The ABC covered March in March in television bulletins and online. If News Limited and Fairfax Australia were condemned for lack of coverage, or for portraying the March’s too negatively, or too flippantly, than the ABC has faced criticism for being too positive. Their online piece ‘Thousands drawn to Australia-wide protests against government policies’ reflected factually, and in pictures much of the protests, choosing to not show graphic evidence of overly negative protesters. On Media Watch, this was deemed to not give power to the extremist fringe of protestors (Media Watch, 2014). Arguably this was the wrong decision. Every aspect of a story should be showcased to exhibit a fair and balanced report. However, the ABC still provided the most balanced coverage by showcasing a variety of aspects and not merely honing in on the negative aspects, or the trivial and laughable aspects. As a public broadcaster, the ABC does not have the same commercial and business interests or competitive edge to consider, as their commercial counterparts. Both publications from News Limited – The Herald Sun, Daily Telegraph – and Fairfax – The Age, The Sydney Morning Herald, gave limited coverage of the issue, largely dismissing it as inane. White (1996) emphasises that the perfect, totally objective journalist is “an impossibility” as reporters are too much a product of their societies (174). In the case of March in March, coverage was written with an angle. News Limited publications scarcely mentioned the events, but gave space to more opinion pieces or negative aspects, using photographs to highlight the negativity of protesters, which attending protesters have vehemently declared were the minority of protesters, not the majority the media coverage has it appear (Sant, as cited in Media Watch, 2014). Fairfax too gave accounts of the event online, but in its coverage, particularly the biting comment from Jacqueline Maley has left many distrusting the media. One letter from a March in March participant was published and shared online, telling Maley “We don’t believe you and we know you don’t put our interest first.” (The Australian Independent Media Network, 2014). A lack of trust in a journalist can create a lack of trust in a media organisation, and the MSM at large. Consequently, how can a media organisation continue to create news with the first loyalty to its readership, if the readership has no trust in the organisation?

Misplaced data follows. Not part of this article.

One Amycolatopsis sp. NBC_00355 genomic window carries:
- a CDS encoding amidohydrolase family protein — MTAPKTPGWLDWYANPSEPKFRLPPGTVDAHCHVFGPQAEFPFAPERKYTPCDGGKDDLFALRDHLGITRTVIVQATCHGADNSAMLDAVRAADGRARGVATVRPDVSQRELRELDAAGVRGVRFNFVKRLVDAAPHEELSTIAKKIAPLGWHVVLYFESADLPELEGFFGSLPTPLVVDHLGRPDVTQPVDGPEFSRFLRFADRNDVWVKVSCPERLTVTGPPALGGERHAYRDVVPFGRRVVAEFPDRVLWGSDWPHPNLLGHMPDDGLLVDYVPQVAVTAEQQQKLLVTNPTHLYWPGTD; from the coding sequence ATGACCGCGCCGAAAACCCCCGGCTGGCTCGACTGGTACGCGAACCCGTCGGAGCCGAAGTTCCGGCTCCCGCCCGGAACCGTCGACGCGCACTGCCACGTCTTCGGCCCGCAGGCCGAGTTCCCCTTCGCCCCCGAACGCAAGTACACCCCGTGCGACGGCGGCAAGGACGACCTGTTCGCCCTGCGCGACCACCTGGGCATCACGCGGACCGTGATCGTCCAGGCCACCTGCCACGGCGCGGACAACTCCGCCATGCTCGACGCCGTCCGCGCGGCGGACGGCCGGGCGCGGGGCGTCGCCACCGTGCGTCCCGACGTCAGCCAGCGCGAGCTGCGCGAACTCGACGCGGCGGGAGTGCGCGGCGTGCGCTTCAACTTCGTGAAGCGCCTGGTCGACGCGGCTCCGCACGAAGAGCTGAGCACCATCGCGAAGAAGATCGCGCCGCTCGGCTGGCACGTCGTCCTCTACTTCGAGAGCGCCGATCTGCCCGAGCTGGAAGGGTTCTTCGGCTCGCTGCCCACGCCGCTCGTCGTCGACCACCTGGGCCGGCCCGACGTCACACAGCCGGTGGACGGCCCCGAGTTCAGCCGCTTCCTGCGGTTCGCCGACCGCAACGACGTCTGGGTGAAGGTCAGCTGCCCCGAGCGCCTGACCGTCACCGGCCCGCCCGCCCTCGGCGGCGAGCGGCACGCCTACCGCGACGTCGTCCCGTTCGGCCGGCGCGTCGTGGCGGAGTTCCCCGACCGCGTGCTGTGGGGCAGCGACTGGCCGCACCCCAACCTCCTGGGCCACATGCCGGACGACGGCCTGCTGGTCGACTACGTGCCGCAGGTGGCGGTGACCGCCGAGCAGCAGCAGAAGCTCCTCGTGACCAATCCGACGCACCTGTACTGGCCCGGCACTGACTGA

March in March was a newsworthy event, with over 100,000 people taking part in 31 rallies across Australia over two days. The number of participants alone makes it newsworthy, coupled with the democratic importance should have ensured it coverage. Although the event took place less than two months ago, already it is evident looking back that the event should have been given more coverage, and fairer, more partisan coverage that did not reduce the complexity of the rallies to crazy-greenie-leftist protesters, or internet-based nutters. In considering three news outlets (News Limited, Fairfax Australia, ABC), the ABC covered the event with the most loyalty to Australian citizens. News Limited and Fairfax both failed the public by choosing not to cover the march in print editions of their publications as a news story on Monday, March 17. Furthermore, using online branches of the publication to ridicule protesters, particularly considering the marches began as a Facebook discussion and grew online, was a foolish decision both commercially and news-wise. The March in March received plenty of opinion pieces and columns, including Jacqueline Maley’s piece referred to above, a column by Andrew Bolt, and both Simon Copland and Van Badham in The Guardian (Maley, 2014; Bolt, 2014; Copland, 2014; Badham, 2014). However, it is beyond the scope of this essay to discuss in-depth columnists and opinion writers’ first loyalty to citizens.